International Council of Nurses (ICN)

General Information
The International Council of Nurses (ICN) is a federation of more than 130 national nurses associations (NNAs), representing the more than 13 million nurses worldwide.  Founded in 1899, ICN is the world's first and widest reaching international organisation for health professionals.  Operated by nurses and leading nurses internationally, ICN works to ensure quality nursing care for all, sound health policies globally, the advancement of nursing knowledge, and the presence worldwide of a respected nursing profession and a competent and satisfied nursing workforce.

Focus Areas

  • Professional issues including nursing education, quality of care and patient safety, research and strengthening of health systems;
  • Nursing regulation, professional standards and competencies and life long learning;
  • Socioeconomic welfare, career pathways, nursing human resources, migration and shortages.

Main Activities

  • Developing and disseminating frameworks for nursing competencies and standards, ethics, quality of care and patient safety, research and evidence-based care, and strengthening health systems;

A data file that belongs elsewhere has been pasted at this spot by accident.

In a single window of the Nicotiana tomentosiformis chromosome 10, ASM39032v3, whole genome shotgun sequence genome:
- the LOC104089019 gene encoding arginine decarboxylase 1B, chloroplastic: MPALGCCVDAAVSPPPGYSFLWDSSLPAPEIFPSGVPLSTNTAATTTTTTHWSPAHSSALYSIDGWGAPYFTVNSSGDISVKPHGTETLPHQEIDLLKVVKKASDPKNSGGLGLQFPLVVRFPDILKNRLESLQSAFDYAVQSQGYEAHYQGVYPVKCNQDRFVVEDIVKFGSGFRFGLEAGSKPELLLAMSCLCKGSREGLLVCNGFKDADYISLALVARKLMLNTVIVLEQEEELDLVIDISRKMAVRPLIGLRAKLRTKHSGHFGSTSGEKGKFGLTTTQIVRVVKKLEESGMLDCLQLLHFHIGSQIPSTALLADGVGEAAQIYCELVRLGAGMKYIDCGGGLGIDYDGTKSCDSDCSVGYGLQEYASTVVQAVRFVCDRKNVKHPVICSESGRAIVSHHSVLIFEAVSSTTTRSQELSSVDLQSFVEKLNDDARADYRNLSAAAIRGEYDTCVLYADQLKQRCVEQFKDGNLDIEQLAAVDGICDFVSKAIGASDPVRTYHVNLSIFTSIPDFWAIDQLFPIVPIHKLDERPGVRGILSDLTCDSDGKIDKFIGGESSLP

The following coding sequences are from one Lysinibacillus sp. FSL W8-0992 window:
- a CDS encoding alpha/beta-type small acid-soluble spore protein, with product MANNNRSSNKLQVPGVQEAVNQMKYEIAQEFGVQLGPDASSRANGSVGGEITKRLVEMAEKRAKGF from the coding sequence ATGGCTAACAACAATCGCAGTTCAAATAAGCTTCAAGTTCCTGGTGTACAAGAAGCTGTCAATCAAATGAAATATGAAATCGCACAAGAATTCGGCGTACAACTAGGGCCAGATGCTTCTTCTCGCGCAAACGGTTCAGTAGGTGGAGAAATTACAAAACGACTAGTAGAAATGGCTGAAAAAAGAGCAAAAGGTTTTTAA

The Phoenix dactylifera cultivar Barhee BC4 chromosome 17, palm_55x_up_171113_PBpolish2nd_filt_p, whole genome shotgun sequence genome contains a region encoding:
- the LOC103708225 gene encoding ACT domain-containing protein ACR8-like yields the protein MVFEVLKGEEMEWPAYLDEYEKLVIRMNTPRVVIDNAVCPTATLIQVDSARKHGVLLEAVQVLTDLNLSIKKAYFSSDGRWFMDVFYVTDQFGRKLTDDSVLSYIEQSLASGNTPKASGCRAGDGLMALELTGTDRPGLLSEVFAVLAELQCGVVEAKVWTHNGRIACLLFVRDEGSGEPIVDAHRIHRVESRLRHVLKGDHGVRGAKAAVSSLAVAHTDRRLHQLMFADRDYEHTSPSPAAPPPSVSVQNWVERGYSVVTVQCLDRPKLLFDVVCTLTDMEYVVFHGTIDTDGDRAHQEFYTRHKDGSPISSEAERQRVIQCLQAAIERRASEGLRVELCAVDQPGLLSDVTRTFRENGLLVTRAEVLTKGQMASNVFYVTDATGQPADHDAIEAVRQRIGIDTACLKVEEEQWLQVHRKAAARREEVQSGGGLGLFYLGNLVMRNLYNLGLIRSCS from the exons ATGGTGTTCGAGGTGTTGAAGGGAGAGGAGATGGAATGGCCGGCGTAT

• Building nursing capacity globally to tackle current and emerging health problems and concerns including MDGs, primary health care, HIV/AIDS, chronic conditions and infectious diseases;
  • Providing global norms and standards in nursing regulation and regulatory frameworks for nursing practice;
  • Addressing workplace issues including nursing human resources, shortages, migration and work environments.

Contact Information
Adress: 3, Place Jean Marteau, 1201 - Geneva, Switzerland
Telephone: +41 22 908 0100
E-mail: This email address is being protected from spambots. You need JavaScript enabled to view it.

Website
www.icn.ch

Latest News

  • Adolescents' access to sexual and reproductive health and rights

    mum babyA new publication of the Centre for Reproductive Rights analyses young people's access to sexual and reproductive health from a human rights perspective. It concludes that significant gaps remain in adolescents' knowledge about their sexual and reproductive health and rights and ability to access essential sexual and reproductive health services.

     
  • Brazil: Gaps in response to Zika virus outbreak

    mum babyIn a recent Human Rights Watch report, the organization states that Brazil has not addressed longstanding human rights problems that allowed the Zika virus outbreak to escalate. As a result, the Zika threat in Brazil remains, even though the government declared an end to the national public health emergency related to the Zika virus in May 2017.